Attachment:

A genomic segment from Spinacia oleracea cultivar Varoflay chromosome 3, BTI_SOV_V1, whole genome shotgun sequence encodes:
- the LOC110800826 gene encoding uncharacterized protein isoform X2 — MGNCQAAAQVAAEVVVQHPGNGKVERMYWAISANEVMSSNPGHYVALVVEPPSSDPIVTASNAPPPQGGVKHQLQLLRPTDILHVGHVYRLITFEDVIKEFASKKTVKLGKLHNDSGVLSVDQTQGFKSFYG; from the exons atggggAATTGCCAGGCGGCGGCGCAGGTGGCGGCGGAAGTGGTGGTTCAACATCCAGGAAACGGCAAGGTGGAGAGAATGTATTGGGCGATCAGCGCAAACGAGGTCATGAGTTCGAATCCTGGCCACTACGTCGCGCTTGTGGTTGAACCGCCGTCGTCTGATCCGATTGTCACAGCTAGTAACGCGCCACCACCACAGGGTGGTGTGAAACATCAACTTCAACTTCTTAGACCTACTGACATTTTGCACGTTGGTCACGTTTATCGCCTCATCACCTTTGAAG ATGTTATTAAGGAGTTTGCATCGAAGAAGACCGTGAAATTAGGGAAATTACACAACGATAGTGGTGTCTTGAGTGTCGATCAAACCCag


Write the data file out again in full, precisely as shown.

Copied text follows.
A genomic segment from Spinacia oleracea cultivar Varoflay chromosome 3, BTI_SOV_V1, whole genome shotgun sequence encodes:
- the LOC110800826 gene encoding uncharacterized protein isoform X2 — MGNCQAAAQVAAEVVVQHPGNGKVERMYWAISANEVMSSNPGHYVALVVEPPSSDPIVTASNAPPPQGGVKHQLQLLRPTDILHVGHVYRLITFEDVIKEFASKKTVKLGKLHNDSGVLSVDQTQGFKSFYG; from the exons atggggAATTGCCAGGCGGCGGCGCAGGTGGCGGCGGAAGTGGTGGTTCAACATCCAGGAAACGGCAAGGTGGAGAGAATGTATTGGGCGATCAGCGCAAACGAGGTCATGAGTTCGAATCCTGGCCACTACGTCGCGCTTGTGGTTGAACCGCCGTCGTCTGATCCGATTGTCACAGCTAGTAACGCGCCACCACCACAGGGTGGTGTGAAACATCAACTTCAACTTCTTAGACCTACTGACATTTTGCACGTTGGTCACGTTTATCGCCTCATCACCTTTGAAG ATGTTATTAAGGAGTTTGCATCGAAGAAGACCGTGAAATTAGGGAAATTACACAACGATAGTGGTGTCTTGAGTGTCGATCAAACCCag